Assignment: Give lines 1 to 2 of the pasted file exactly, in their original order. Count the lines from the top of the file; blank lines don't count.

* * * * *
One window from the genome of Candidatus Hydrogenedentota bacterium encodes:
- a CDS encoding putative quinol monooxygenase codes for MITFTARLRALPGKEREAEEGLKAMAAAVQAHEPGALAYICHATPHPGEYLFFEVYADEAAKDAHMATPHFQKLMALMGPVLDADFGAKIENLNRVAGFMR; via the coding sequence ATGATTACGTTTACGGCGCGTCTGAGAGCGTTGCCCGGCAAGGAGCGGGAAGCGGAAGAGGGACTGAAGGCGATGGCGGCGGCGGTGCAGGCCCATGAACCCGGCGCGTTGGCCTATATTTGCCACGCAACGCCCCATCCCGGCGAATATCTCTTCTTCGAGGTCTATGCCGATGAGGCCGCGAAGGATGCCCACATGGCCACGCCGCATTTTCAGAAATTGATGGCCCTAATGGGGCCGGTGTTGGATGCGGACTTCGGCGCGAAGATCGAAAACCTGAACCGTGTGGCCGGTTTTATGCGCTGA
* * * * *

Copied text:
One window from the genome of Candidatus Hydrogenedentota bacterium encodes:
- a CDS encoding putative quinol monooxygenase codes for MITFTARLRALPGKEREAEEGLKAMAAAVQAHEPGALAYICHATPHPGEYLFFEVYADEAAKDAHMATPHFQKLMALMGPVLDADFGAKIENLNRVAGFMR; via the coding sequence ATGATTACGTTTACGGCGCGTCTGAGAGCGTTGCCCGGCAAGGAGCGGGAAGCGGAAGAGGGACTGAAGGCGATGGCGGCGGCGGTGCAGGCCCATGAACCCGGCGCGTTGGCCTATATTTGCCACGCAACGCCCCATCCCGGCGAATATCTCTTCTTCGAGGTCTATGCCGATGAGGCCGCGAAGGATGCCCACATGGCCACGCCGCATTTTCAGAAATTGATGGCCCTAATGGGGCCGGTGTTGGATGCGGACTTCGGCGCGAAGATCGAAAACCTGAACCGTGTGGCCGGTTTTATGCGCTGA